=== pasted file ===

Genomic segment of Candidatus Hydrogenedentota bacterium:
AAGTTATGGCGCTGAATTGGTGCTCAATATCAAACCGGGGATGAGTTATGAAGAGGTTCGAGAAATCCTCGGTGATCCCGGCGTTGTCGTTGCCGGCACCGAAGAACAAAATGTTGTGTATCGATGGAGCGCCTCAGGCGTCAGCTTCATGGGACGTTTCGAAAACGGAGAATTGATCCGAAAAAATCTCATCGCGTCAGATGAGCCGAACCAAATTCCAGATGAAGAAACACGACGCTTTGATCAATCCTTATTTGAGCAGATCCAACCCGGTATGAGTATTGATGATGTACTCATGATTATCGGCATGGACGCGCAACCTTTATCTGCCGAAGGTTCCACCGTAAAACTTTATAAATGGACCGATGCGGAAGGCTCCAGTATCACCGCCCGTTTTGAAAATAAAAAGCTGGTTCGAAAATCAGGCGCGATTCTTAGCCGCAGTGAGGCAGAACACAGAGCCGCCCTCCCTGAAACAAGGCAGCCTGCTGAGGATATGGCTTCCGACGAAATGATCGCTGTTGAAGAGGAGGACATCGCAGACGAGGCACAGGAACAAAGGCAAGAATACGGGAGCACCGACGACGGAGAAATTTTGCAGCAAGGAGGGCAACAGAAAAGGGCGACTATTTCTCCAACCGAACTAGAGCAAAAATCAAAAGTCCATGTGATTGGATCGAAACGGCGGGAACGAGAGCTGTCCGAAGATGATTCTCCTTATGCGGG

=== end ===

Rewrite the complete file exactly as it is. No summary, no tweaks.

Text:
Genomic segment of Candidatus Hydrogenedentota bacterium:
AAGTTATGGCGCTGAATTGGTGCTCAATATCAAACCGGGGATGAGTTATGAAGAGGTTCGAGAAATCCTCGGTGATCCCGGCGTTGTCGTTGCCGGCACCGAAGAACAAAATGTTGTGTATCGATGGAGCGCCTCAGGCGTCAGCTTCATGGGACGTTTCGAAAACGGAGAATTGATCCGAAAAAATCTCATCGCGTCAGATGAGCCGAACCAAATTCCAGATGAAGAAACACGACGCTTTGATCAATCCTTATTTGAGCAGATCCAACCCGGTATGAGTATTGATGATGTACTCATGATTATCGGCATGGACGCGCAACCTTTATCTGCCGAAGGTTCCACCGTAAAACTTTATAAATGGACCGATGCGGAAGGCTCCAGTATCACCGCCCGTTTTGAAAATAAAAAGCTGGTTCGAAAATCAGGCGCGATTCTTAGCCGCAGTGAGGCAGAACACAGAGCCGCCCTCCCTGAAACAAGGCAGCCTGCTGAGGATATGGCTTCCGACGAAATGATCGCTGTTGAAGAGGAGGACATCGCAGACGAGGCACAGGAACAAAGGCAAGAATACGGGAGCACCGACGACGGAGAAATTTTGCAGCAAGGAGGGCAACAGAAAAGGGCGACTATTTCTCCAACCGAACTAGAGCAAAAATCAAAAGTCCATGTGATTGGATCGAAACGGCGGGAACGAGAGCTGTCCGAAGATGATTCTCCTTATGCGGG